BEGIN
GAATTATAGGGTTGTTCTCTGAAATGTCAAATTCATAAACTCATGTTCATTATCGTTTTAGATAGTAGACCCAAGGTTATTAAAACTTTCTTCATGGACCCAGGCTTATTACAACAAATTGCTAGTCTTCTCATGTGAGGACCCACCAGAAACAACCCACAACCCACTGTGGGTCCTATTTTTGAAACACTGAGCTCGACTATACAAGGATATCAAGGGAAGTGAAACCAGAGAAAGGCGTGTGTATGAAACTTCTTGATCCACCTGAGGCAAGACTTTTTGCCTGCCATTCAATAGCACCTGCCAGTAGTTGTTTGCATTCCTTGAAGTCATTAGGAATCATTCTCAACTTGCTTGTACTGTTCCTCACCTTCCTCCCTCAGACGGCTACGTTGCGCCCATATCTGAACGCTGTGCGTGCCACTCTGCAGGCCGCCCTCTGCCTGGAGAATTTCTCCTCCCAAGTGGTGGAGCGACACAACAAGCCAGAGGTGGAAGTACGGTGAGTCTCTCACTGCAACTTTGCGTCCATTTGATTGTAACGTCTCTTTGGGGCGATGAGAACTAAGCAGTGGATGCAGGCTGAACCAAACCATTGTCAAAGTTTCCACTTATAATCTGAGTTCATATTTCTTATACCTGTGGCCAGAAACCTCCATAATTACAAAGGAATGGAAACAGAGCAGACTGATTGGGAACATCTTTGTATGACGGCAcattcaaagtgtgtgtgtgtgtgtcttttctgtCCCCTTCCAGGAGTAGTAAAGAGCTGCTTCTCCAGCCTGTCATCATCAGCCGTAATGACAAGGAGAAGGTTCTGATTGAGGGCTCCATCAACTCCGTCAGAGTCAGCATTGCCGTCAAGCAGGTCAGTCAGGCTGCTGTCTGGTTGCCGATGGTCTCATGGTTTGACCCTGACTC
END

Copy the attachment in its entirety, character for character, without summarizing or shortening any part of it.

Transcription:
GAATTATAGGGTTGTTCTCTGAAATGTCAAATTCATAAACTCATGTTCATTATCGTTTTAGATAGTAGACCCAAGGTTATTAAAACTTTCTTCATGGACCCAGGCTTATTACAACAAATTGCTAGTCTTCTCATGTGAGGACCCACCAGAAACAACCCACAACCCACTGTGGGTCCTATTTTTGAAACACTGAGCTCGACTATACAAGGATATCAAGGGAAGTGAAACCAGAGAAAGGCGTGTGTATGAAACTTCTTGATCCACCTGAGGCAAGACTTTTTGCCTGCCATTCAATAGCACCTGCCAGTAGTTGTTTGCATTCCTTGAAGTCATTAGGAATCATTCTCAACTTGCTTGTACTGTTCCTCACCTTCCTCCCTCAGACGGCTACGTTGCGCCCATATCTGAACGCTGTGCGTGCCACTCTGCAGGCCGCCCTCTGCCTGGAGAATTTCTCCTCCCAAGTGGTGGAGCGACACAACAAGCCAGAGGTGGAAGTACGGTGAGTCTCTCACTGCAACTTTGCGTCCATTTGATTGTAACGTCTCTTTGGGGCGATGAGAACTAAGCAGTGGATGCAGGCTGAACCAAACCATTGTCAAAGTTTCCACTTATAATCTGAGTTCATATTTCTTATACCTGTGGCCAGAAACCTCCATAATTACAAAGGAATGGAAACAGAGCAGACTGATTGGGAACATCTTTGTATGACGGCAcattcaaagtgtgtgtgtgtgtgtcttttctgtCCCCTTCCAGGAGTAGTAAAGAGCTGCTTCTCCAGCCTGTCATCATCAGCCGTAATGACAAGGAGAAGGTTCTGATTGAGGGCTCCATCAACTCCGTCAGAGTCAGCATTGCCGTCAAGCAGGTCAGTCAGGCTGCTGTCTGGTTGCCGATGGTCTCATGGTTTGACCCTGACTC